Obligation to Work

It is a characteristic of human nature that man must work in order to survive. That is, man does not possess physical advantages to forage for survival nor does he have an instinct to guide him in self-preservation. The defining attribute of man is his mind. He must think and act in accord with a chosen path of productiveness in order to survive. Anything that obstructs or impairs him in this quest that is not present in nature is destructive and evil. Barriers placed in the way of man’s creativity and productivity by other men are immoral. One must keep … Continue reading Obligation to Work

Fiscal Cliff Notes

Allegedly, it is crucial that the US Congress and the Administration come to terms on tax and spending to avoid the so-called fiscal cliff. What is the fiscal cliff? When Congress failed earlier to come to terms on taxes and spending amidst concerns about the looming debt ceiling a deal was struck in exchange for raising that borrowing limit for the US government. The deal involved an array of automatic spending cuts that would take effect at the start of 2013. It also allowed that the already extended Bush tax cuts would expire on January 1, 2013. Now I hear … Continue reading Fiscal Cliff Notes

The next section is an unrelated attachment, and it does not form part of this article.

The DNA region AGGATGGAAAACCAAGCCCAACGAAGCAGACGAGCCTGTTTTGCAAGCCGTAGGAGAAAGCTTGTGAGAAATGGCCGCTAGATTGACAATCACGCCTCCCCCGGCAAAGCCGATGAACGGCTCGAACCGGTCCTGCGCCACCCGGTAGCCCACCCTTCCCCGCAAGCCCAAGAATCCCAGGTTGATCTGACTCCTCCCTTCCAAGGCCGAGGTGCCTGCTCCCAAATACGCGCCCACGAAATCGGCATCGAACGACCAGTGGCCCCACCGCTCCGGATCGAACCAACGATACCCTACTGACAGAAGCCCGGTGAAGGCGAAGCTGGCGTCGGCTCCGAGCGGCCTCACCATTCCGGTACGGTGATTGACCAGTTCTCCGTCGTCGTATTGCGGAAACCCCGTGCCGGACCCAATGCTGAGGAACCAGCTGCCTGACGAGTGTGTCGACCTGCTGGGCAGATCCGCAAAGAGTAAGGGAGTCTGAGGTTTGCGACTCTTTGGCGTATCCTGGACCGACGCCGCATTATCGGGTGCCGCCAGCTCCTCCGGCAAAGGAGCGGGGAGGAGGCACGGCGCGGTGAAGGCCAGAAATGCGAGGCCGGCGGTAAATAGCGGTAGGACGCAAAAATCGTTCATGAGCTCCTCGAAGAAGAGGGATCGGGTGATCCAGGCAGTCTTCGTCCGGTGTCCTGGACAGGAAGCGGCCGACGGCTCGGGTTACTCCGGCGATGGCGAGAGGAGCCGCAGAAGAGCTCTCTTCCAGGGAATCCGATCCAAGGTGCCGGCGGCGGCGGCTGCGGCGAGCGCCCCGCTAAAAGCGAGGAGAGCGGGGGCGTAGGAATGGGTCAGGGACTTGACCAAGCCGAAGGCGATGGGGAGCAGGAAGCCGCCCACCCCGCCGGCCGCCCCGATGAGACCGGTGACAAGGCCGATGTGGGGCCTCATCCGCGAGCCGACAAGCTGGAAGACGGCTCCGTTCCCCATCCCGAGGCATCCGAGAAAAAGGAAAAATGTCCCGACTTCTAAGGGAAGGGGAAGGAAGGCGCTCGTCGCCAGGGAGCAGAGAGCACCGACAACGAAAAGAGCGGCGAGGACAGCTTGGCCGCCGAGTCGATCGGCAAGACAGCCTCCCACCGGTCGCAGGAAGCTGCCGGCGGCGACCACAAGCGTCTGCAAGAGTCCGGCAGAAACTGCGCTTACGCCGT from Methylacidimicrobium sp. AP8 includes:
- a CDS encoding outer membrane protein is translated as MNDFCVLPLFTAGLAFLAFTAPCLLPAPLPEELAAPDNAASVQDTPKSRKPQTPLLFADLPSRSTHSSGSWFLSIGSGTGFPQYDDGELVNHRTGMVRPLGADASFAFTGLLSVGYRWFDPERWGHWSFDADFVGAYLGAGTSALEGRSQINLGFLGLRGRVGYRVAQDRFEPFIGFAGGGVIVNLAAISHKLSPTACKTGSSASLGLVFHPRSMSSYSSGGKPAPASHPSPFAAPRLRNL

Some Observations on US Political Debates

Romney versus Obama, Wednesday, 03 October 2012 “The second topic, which is you said you get a deduction for taking a plant overseas. Look, I’ve been in business for 25 years. (Unlike you who have no real work experience.) I have no idea what you’re talking about. (And neither do you, I would add.)”—Governor Romney (Subtext added.) The President, who was so arrogant as to assume he need not prepare properly for this debate was unpleasantly surprised. Ryan versus Biden, Thursday, 11 October 2012 A win for Ryan was unacceptable to the Democrats; there was too much downside following the … Continue reading Some Observations on US Political Debates

Crude, Aristocratic and Mean